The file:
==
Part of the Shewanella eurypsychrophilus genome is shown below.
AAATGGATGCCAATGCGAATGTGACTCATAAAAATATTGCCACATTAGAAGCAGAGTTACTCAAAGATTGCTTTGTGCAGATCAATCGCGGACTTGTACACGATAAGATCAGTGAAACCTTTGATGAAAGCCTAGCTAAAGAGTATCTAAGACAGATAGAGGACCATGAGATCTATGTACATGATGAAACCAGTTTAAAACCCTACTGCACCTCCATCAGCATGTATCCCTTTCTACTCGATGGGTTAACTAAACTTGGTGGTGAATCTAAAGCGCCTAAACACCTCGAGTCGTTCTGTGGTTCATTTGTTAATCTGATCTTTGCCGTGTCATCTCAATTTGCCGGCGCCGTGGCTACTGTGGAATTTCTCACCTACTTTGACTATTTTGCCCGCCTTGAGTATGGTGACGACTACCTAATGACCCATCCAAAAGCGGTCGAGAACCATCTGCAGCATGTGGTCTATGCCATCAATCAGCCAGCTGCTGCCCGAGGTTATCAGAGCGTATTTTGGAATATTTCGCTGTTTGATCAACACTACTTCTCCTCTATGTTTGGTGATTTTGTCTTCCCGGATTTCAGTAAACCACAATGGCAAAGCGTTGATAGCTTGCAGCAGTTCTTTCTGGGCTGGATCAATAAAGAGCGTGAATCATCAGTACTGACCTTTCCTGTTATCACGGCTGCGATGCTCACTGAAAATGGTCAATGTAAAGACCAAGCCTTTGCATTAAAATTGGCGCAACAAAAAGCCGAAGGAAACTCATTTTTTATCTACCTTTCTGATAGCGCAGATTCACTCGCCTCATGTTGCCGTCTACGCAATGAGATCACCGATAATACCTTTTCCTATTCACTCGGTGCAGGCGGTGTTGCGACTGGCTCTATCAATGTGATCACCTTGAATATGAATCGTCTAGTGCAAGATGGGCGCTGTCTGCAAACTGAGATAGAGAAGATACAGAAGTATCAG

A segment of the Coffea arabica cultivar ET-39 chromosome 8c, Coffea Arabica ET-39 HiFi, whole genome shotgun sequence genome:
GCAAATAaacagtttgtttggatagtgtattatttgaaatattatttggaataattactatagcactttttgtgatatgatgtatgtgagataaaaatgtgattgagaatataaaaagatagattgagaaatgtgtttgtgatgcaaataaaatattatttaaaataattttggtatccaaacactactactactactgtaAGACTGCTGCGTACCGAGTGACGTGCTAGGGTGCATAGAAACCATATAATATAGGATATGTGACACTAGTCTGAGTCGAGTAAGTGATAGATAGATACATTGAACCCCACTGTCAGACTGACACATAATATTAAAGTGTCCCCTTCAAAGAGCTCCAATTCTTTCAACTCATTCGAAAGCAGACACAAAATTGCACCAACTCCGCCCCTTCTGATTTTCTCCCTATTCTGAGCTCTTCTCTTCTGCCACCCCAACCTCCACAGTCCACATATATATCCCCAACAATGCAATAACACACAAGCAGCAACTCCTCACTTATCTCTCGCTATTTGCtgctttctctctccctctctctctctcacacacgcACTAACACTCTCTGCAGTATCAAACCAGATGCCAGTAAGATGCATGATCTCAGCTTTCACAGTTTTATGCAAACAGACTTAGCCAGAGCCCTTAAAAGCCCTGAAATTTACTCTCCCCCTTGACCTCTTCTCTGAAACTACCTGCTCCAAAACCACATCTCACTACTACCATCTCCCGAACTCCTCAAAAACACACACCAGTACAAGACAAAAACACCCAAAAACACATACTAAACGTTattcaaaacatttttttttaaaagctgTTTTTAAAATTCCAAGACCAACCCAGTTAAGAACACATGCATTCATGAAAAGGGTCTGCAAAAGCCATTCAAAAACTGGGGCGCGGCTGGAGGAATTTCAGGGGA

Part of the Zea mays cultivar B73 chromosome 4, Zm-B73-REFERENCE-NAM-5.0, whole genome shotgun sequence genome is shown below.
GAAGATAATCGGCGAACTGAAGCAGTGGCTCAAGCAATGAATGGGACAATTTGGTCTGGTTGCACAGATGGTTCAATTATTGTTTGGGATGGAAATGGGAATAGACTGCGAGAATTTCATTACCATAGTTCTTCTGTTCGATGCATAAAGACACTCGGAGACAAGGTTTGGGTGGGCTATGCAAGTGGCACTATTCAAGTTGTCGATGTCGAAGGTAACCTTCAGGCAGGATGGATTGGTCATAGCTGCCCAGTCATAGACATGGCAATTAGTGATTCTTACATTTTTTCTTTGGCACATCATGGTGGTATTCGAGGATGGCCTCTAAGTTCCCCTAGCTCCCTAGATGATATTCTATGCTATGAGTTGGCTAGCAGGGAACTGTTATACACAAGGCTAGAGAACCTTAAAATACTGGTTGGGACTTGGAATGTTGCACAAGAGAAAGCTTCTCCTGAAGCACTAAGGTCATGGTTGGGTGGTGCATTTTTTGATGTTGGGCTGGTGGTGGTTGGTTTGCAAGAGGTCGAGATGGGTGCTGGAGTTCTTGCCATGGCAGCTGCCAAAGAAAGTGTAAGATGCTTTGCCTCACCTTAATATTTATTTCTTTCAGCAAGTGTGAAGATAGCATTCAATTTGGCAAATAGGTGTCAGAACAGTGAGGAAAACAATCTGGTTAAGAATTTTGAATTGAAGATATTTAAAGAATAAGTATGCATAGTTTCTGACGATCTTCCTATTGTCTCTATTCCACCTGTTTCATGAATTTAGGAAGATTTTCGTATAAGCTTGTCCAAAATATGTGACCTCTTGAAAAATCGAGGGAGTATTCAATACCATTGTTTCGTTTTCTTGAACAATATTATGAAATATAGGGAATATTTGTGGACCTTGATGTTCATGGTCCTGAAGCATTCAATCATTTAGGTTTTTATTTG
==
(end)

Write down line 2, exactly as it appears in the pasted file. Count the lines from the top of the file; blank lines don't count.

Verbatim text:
AAATGGATGCCAATGCGAATGTGACTCATAAAAATATTGCCACATTAGAAGCAGAGTTACTCAAAGATTGCTTTGTGCAGATCAATCGCGGACTTGTACACGATAAGATCAGTGAAACCTTTGATGAAAGCCTAGCTAAAGAGTATCTAAGACAGATAGAGGACCATGAGATCTATGTACATGATGAAACCAGTTTAAAACCCTACTGCACCTCCATCAGCATGTATCCCTTTCTACTCGATGGGTTAACTAAACTTGGTGGTGAATCTAAAGCGCCTAAACACCTCGAGTCGTTCTGTGGTTCATTTGTTAATCTGATCTTTGCCGTGTCATCTCAATTTGCCGGCGCCGTGGCTACTGTGGAATTTCTCACCTACTTTGACTATTTTGCCCGCCTTGAGTATGGTGACGACTACCTAATGACCCATCCAAAAGCGGTCGAGAACCATCTGCAGCATGTGGTCTATGCCATCAATCAGCCAGCTGCTGCCCGAGGTTATCAGAGCGTATTTTGGAATATTTCGCTGTTTGATCAACACTACTTCTCCTCTATGTTTGGTGATTTTGTCTTCCCGGATTTCAGTAAACCACAATGGCAAAGCGTTGATAGCTTGCAGCAGTTCTTTCTGGGCTGGATCAATAAAGAGCGTGAATCATCAGTACTGACCTTTCCTGTTATCACGGCTGCGATGCTCACTGAAAATGGTCAATGTAAAGACCAAGCCTTTGCATTAAAATTGGCGCAACAAAAAGCCGAAGGAAACTCATTTTTTATCTACCTTTCTGATAGCGCAGATTCACTCGCCTCATGTTGCCGTCTACGCAATGAGATCACCGATAATACCTTTTCCTATTCACTCGGTGCAGGCGGTGTTGCGACTGGCTCTATCAATGTGATCACCTTGAATATGAATCGTCTAGTGCAAGATGGGCGCTGTCTGCAAACTGAGATAGAGAAGATACAGAAGTATCAG